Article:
MinervaBMJ 2006; 333 doi: https://doi.org/10.1136/bmj.333.7568.610 (Published 14 September 2006) Cite this as: BMJ 2006;333:610
A little change here and there can make a huge difference. The children's ward in Addenbrooke's Hospital in Cambridge has introduced a chef to the team. The ward cook has been cooking to order, allowing children to request food from a range of delicacies at a time that suits them. The scheme was cooked up when it became apparent that meal times clashed with children's treatments and failed to take account of the sensitivity of tastebuds and reduced appetite that can be induced by chemotherapy and radiotherapy (Health Service Journal 2006 Aug 31: 10).
Nerve endings in the skin that respond to cold temperatures and to chemicals that simulate cold, such as menthol, may offer a new avenue for treating chronic pain due to nerve injury. British researchers induced chronic pain in rats and then treated them with menthol or icilin (a similar cooling chemical). Both treatments activated the so called coolness receptor in the skin, producing an analgesic effect (Current Biology 2006;16:1591-605).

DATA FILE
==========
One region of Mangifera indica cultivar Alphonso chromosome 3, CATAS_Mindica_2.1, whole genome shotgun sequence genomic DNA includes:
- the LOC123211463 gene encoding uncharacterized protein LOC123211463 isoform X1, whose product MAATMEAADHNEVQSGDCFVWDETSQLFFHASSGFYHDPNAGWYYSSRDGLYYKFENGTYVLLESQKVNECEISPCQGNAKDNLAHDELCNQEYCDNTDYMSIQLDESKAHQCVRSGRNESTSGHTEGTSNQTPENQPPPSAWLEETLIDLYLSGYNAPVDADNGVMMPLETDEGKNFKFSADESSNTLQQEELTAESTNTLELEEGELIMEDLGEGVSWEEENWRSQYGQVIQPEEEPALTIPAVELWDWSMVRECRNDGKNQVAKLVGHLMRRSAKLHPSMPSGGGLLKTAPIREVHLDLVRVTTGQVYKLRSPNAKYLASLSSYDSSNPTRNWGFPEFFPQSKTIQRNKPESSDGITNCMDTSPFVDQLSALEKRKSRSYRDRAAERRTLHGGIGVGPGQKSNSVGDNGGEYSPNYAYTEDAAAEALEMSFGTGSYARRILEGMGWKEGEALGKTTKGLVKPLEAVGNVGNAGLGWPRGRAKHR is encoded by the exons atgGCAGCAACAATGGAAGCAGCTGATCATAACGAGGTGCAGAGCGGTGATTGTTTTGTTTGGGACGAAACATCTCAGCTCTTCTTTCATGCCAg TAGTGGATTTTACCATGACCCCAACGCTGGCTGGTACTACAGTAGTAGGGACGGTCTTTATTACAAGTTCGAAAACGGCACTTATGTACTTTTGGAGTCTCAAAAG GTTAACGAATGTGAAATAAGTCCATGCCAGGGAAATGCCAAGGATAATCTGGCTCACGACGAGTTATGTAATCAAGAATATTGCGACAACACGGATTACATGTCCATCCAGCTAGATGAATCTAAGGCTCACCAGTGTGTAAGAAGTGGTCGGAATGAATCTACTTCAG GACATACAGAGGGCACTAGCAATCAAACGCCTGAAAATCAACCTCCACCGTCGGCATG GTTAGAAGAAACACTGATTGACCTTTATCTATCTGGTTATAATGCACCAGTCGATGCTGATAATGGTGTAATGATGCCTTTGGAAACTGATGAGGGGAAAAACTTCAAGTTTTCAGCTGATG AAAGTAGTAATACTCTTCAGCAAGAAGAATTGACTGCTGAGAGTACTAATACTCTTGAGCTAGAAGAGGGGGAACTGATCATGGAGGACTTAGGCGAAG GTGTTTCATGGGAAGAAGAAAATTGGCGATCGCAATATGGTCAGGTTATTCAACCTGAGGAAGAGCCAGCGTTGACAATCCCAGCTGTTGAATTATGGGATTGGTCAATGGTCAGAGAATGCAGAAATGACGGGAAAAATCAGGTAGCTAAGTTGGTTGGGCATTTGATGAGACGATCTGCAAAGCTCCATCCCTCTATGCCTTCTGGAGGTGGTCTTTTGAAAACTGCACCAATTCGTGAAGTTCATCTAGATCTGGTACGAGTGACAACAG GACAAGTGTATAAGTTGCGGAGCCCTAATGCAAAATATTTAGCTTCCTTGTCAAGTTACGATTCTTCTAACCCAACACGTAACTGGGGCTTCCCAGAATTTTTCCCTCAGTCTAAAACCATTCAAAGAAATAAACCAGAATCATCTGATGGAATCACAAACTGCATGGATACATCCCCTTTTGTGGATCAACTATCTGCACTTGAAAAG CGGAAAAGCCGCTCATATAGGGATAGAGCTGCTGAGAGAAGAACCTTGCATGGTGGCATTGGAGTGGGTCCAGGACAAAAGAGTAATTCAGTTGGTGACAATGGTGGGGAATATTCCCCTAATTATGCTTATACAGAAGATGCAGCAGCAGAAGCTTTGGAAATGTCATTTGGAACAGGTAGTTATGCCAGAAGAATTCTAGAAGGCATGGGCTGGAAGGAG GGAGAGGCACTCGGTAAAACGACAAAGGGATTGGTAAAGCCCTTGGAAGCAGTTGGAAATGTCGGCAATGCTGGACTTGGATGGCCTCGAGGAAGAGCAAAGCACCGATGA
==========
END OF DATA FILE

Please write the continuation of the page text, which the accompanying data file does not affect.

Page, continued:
Two million years ago, the primate brain started growing in size at a disproportionate rate, outstripping the mental complexity of its simian cousins. And thanks to the growth in genomic technology, we are beginning …
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